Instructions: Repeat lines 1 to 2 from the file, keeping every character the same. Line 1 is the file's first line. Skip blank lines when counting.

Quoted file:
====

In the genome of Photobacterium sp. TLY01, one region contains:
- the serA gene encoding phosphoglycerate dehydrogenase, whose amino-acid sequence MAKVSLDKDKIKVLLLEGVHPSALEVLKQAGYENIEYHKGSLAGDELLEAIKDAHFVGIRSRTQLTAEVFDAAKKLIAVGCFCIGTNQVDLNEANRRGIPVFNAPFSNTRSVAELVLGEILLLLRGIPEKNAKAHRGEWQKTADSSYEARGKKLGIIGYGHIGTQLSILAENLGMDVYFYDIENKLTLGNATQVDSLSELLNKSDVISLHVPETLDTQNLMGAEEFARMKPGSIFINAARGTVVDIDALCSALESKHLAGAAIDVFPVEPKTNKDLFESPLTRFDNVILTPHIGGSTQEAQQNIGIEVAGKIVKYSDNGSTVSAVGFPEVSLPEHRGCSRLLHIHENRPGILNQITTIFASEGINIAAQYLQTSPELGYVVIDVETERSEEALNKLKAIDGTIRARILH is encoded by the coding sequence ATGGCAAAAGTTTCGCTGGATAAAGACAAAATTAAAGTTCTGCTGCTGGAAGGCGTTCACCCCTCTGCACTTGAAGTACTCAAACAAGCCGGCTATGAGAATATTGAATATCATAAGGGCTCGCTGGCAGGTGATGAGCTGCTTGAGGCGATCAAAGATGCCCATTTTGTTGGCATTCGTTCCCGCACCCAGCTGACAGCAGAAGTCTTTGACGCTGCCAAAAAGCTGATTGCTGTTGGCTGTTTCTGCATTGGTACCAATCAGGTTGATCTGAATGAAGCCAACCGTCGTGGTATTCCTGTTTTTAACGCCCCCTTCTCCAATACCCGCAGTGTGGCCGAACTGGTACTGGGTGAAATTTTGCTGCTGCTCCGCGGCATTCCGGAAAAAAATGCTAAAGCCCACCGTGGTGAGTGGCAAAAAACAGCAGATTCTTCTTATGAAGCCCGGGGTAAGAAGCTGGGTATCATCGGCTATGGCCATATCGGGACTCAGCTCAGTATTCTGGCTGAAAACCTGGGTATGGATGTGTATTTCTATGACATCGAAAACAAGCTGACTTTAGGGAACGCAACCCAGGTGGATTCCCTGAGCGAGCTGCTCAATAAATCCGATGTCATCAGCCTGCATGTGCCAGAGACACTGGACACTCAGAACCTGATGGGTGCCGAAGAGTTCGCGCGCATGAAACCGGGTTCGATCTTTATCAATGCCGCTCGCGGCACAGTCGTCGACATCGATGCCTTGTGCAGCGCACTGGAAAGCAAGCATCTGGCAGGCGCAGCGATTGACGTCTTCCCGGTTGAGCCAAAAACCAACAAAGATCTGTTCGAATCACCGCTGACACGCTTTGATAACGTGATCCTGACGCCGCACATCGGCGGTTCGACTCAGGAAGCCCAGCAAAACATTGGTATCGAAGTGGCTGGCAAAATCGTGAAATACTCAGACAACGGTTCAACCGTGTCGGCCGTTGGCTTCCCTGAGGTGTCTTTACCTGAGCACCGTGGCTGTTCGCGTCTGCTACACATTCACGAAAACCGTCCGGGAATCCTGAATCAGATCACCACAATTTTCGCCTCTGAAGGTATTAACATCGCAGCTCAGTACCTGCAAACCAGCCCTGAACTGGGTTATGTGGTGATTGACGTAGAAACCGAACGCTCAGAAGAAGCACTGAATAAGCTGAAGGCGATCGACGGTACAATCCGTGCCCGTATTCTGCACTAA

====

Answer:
In the genome of Photobacterium sp. TLY01, one region contains:
- the serA gene encoding phosphoglycerate dehydrogenase, whose amino-acid sequence MAKVSLDKDKIKVLLLEGVHPSALEVLKQAGYENIEYHKGSLAGDELLEAIKDAHFVGIRSRTQLTAEVFDAAKKLIAVGCFCIGTNQVDLNEANRRGIPVFNAPFSNTRSVAELVLGEILLLLRGIPEKNAKAHRGEWQKTADSSYEARGKKLGIIGYGHIGTQLSILAENLGMDVYFYDIENKLTLGNATQVDSLSELLNKSDVISLHVPETLDTQNLMGAEEFARMKPGSIFINAARGTVVDIDALCSALESKHLAGAAIDVFPVEPKTNKDLFESPLTRFDNVILTPHIGGSTQEAQQNIGIEVAGKIVKYSDNGSTVSAVGFPEVSLPEHRGCSRLLHIHENRPGILNQITTIFASEGINIAAQYLQTSPELGYVVIDVETERSEEALNKLKAIDGTIRARILH is encoded by the coding sequence ATGGCAAAAGTTTCGCTGGATAAAGACAAAATTAAAGTTCTGCTGCTGGAAGGCGTTCACCCCTCTGCACTTGAAGTACTCAAACAAGCCGGCTATGAGAATATTGAATATCATAAGGGCTCGCTGGCAGGTGATGAGCTGCTTGAGGCGATCAAAGATGCCCATTTTGTTGGCATTCGTTCCCGCACCCAGCTGACAGCAGAAGTCTTTGACGCTGCCAAAAAGCTGATTGCTGTTGGCTGTTTCTGCATTGGTACCAATCAGGTTGATCTGAATGAAGCCAACCGTCGTGGTATTCCTGTTTTTAACGCCCCCTTCTCCAATACCCGCAGTGTGGCCGAACTGGTACTGGGTGAAATTTTGCTGCTGCTCCGCGGCATTCCGGAAAAAAATGCTAAAGCCCACCGTGGTGAGTGGCAAAAAACAGCAGATTCTTCTTATGAAGCCCGGGGTAAGAAGCTGGGTATCATCGGCTATGGCCATATCGGGACTCAGCTCAGTATTCTGGCTGAAAACCTGGGTATGGATGTGTATTTCTATGACATCGAAAACAAGCTGACTTTAGGGAACGCAACCCAGGTGGATTCCCTGAGCGAGCTGCTCAATAAATCCGATGTCATCAGCCTGCATGTGCCAGAGACACTGGACACTCAGAACCTGATGGGTGCCGAAGAGTTCGCGCGCATGAAACCGGGTTCGATCTTTATCAATGCCGCTCGCGGCACAGTCGTCGACATCGATGCCTTGTGCAGCGCACTGGAAAGCAAGCATCTGGCAGGCGCAGCGATTGACGTCTTCCCGGTTGAGCCAAAAACCAACAAAGATCTGTTCGAATCACCGCTGACACGCTTTGATAACGTGATCCTGACGCCGCACATCGGCGGTTCGACTCAGGAAGCCCAGCAAAACATTGGTATCGAAGTGGCTGGCAAAATCGTGAAATACTCAGACAACGGTTCAACCGTGTCGGCCGTTGGCTTCCCTGAGGTGTCTTTACCTGAGCACCGTGGCTGTTCGCGTCTGCTACACATTCACGAAAACCGTCCGGGAATCCTGAATCAGATCACCACAATTTTCGCCTCTGAAGGTATTAACATCGCAGCTCAGTACCTGCAAACCAGCCCTGAACTGGGTTATGTGGTGATTGACGTAGAAACCGAACGCTCAGAAGAAGCACTGAATAAGCTGAAGGCGATCGACGGTACAATCCGTGCCCGTATTCTGCACTAA